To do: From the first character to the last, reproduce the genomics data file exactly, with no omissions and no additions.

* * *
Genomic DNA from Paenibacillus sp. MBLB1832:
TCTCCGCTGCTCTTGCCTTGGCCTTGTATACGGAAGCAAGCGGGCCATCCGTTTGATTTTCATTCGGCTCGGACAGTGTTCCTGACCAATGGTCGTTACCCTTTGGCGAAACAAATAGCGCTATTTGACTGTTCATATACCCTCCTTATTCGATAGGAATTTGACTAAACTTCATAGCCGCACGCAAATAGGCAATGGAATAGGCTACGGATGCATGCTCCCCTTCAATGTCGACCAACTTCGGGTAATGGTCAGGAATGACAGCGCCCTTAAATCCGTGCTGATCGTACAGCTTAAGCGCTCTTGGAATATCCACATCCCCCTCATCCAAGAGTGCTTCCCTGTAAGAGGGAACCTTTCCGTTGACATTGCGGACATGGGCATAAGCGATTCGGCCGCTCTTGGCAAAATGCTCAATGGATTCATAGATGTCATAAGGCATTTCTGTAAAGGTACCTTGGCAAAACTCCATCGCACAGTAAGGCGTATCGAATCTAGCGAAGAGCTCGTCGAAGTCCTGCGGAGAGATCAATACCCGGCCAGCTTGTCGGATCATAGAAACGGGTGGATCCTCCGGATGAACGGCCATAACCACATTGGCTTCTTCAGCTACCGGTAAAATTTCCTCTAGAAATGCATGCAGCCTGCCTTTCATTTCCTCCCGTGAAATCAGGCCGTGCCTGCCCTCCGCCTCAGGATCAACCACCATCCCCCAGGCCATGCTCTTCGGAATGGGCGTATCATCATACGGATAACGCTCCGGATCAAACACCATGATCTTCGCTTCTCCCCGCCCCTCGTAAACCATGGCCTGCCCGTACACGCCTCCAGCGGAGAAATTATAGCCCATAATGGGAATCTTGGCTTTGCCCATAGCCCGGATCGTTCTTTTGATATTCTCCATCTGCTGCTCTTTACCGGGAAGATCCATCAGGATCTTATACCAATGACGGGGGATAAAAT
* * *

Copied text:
Genomic DNA from Paenibacillus sp. MBLB1832:
TCTCCGCTGCTCTTGCCTTGGCCTTGTATACGGAAGCAAGCGGGCCATCCGTTTGATTTTCATTCGGCTCGGACAGTGTTCCTGACCAATGGTCGTTACCCTTTGGCGAAACAAATAGCGCTATTTGACTGTTCATATACCCTCCTTATTCGATAGGAATTTGACTAAACTTCATAGCCGCACGCAAATAGGCAATGGAATAGGCTACGGATGCATGCTCCCCTTCAATGTCGACCAACTTCGGGTAATGGTCAGGAATGACAGCGCCCTTAAATCCGTGCTGATCGTACAGCTTAAGCGCTCTTGGAATATCCACATCCCCCTCATCCAAGAGTGCTTCCCTGTAAGAGGGAACCTTTCCGTTGACATTGCGGACATGGGCATAAGCGATTCGGCCGCTCTTGGCAAAATGCTCAATGGATTCATAGATGTCATAAGGCATTTCTGTAAAGGTACCTTGGCAAAACTCCATCGCACAGTAAGGCGTATCGAATCTAGCGAAGAGCTCGTCGAAGTCCTGCGGAGAGATCAATACCCGGCCAGCTTGTCGGATCATAGAAACGGGTGGATCCTCCGGATGAACGGCCATAACCACATTGGCTTCTTCAGCTACCGGTAAAATTTCCTCTAGAAATGCATGCAGCCTGCCTTTCATTTCCTCCCGTGAAATCAGGCCGTGCCTGCCCTCCGCCTCAGGATCAACCACCATCCCCCAGGCCATGCTCTTCGGAATGGGCGTATCATCATACGGATAACGCTCCGGATCAAACACCATGATCTTCGCTTCTCCCCGCCCCTCGTAAACCATGGCCTGCCCGTACACGCCTCCAGCGGAGAAATTATAGCCCATAATGGGAATCTTGGCTTTGCCCATAGCCCGGATCGTTCTTTTGATATTCTCCATCTGCTGCTCTTTACCGGGAAGATCCATCAGGATCTTATACCAATGACGGGGGATAAAAT